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Please Note: This article is written for users of the following Microsoft Word versions: 97, 2000, 2002, and 2003. If you are using a later version (Word 2007 or later), this tip may not work for you. For a version of this tip written specifically for later versions of Word, click here: Determining the Upper Bounds of an Array.
If you program macros, you already know that you can define arrays of variables that are used to store similar data. For instance, the array sClassNames() could be used to hold the names of individuals in your school class. Consider the following, which defines the array:
Dim sClassNames(29) As String
This particular code specifies that the array can hold 30 string values, using the subscripts 0 through 29.
At some point you may have a subroutine or function that needs to know how many elements have been defined for an array. One built-in VBA function that comes in handy for determining this is UBound. This function returns a value that indicates the upper bound (the largest subscript) that can be used with the array. For instance, consider the following usage:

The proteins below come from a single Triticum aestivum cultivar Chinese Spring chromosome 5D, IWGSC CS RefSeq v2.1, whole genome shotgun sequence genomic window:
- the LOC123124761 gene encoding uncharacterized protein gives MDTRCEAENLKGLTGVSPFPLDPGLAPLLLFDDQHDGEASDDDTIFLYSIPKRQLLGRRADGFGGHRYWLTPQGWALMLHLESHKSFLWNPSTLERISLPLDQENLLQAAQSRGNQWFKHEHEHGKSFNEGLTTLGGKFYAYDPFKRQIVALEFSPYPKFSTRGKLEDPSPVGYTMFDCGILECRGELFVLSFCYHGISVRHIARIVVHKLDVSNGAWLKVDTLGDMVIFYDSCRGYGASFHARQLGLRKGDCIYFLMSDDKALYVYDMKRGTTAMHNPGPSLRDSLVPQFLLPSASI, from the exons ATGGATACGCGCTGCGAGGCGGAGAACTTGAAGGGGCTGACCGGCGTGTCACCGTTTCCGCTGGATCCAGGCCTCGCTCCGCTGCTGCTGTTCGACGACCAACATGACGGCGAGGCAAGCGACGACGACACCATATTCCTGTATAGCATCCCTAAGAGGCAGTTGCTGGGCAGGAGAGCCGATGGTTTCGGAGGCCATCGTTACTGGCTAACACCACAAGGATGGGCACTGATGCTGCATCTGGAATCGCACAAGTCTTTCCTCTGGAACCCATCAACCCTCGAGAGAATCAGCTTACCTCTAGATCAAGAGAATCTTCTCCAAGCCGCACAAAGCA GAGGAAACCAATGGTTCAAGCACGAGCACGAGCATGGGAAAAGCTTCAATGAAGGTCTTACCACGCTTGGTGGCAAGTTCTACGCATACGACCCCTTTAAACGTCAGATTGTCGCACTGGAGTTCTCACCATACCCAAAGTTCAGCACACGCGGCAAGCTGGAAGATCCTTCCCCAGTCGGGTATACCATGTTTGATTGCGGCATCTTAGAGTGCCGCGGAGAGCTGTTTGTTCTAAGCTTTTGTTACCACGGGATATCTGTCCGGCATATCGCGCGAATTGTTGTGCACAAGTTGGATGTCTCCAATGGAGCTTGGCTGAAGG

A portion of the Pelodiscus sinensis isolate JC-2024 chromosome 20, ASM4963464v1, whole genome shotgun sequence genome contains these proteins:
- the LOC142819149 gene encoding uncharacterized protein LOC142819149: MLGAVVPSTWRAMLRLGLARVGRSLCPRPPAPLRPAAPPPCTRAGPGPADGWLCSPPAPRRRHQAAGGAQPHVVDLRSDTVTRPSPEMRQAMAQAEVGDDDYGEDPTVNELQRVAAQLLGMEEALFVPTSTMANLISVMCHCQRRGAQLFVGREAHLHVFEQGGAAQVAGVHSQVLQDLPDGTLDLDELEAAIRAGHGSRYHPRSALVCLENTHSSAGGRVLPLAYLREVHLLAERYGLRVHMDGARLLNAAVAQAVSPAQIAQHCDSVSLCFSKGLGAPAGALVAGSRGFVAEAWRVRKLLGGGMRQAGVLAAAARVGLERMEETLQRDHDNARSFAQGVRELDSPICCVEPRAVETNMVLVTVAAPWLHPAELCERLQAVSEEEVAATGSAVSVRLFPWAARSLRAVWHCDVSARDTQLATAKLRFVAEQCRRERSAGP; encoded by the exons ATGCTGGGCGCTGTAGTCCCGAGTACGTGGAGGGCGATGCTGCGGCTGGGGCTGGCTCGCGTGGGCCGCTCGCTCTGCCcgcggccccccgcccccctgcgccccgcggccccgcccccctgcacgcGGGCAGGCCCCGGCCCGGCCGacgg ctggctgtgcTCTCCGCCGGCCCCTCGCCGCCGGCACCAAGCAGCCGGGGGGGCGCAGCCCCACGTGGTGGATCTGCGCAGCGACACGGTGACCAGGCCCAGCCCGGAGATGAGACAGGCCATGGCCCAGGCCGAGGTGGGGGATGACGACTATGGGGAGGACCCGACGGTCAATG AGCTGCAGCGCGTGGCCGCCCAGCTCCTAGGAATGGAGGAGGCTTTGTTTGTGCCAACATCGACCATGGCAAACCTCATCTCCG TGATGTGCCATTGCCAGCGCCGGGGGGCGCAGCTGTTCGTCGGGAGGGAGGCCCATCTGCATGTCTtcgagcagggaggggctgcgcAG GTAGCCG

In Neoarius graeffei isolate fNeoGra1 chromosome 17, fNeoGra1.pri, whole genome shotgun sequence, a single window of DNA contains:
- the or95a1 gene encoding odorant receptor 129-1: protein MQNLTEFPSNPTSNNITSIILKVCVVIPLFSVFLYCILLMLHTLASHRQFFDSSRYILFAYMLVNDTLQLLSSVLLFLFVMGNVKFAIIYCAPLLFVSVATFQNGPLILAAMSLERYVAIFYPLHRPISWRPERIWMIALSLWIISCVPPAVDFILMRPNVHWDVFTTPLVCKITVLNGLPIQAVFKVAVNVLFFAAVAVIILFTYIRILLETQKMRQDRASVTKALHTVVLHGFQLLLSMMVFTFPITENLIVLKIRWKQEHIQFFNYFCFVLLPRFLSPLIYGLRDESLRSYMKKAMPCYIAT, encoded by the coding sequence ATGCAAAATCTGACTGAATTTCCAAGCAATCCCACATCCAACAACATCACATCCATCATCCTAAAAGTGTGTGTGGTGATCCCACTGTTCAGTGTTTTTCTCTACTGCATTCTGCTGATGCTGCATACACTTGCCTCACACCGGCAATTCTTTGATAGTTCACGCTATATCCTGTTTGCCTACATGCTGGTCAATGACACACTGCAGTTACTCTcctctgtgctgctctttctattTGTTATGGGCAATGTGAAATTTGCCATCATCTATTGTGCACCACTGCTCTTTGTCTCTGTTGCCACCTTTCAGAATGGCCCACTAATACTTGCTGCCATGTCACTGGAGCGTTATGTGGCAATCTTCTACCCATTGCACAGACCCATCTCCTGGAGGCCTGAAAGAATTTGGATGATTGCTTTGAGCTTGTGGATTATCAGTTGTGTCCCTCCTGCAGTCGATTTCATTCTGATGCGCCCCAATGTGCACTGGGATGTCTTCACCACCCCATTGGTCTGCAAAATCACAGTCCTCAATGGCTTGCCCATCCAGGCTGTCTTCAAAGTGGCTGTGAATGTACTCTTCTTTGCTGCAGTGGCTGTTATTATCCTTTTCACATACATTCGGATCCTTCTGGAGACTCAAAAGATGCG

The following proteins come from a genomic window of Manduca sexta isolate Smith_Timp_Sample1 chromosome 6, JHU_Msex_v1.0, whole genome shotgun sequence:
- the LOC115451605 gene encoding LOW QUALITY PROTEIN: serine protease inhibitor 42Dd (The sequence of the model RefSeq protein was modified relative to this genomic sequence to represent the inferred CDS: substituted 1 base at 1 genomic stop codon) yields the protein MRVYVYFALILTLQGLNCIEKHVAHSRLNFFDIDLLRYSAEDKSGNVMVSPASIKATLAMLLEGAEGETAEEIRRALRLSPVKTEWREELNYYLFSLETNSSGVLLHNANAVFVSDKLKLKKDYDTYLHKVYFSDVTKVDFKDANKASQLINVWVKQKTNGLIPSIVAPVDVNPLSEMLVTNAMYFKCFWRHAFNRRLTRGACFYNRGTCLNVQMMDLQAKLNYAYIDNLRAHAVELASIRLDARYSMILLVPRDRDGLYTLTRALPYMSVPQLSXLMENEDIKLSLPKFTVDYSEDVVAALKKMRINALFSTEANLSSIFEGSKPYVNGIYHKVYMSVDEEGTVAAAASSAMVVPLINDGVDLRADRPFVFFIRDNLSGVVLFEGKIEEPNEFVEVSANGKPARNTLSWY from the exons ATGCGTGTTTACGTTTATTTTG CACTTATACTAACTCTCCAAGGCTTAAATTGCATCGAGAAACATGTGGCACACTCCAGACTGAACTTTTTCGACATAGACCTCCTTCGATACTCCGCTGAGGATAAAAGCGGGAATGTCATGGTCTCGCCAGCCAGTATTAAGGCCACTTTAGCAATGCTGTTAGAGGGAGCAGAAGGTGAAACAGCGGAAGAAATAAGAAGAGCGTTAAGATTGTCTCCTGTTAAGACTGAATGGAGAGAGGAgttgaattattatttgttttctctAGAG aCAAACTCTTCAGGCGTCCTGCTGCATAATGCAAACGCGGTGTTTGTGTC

iClassSize = UBound(sClassnames)
When you run this code, iClassSize is set to the value 29. Why? Because 29 is the largest subscript that can be used in the sClassNames() array—it represents the upper bound for the array.
If your arrays have more than one dimension, you can add another argument to the UBound function to specify for which dimension you want the upper bound:
iHighSide = UBound(cPayGrade, 2)
This example sets iHighSide equal to the upper bound for the second dimension of the cPayGrade() array.
WordTips is your source for cost-effective Microsoft Word training. (Microsoft Word is the most popular word processing software in the world.) This tip (1436) applies to Microsoft Word 97, 2000, 2002, and 2003. You can find a version of this tip for the ribbon interface of Word (Word 2007 and later) here: Determining the Upper Bounds of an Array.
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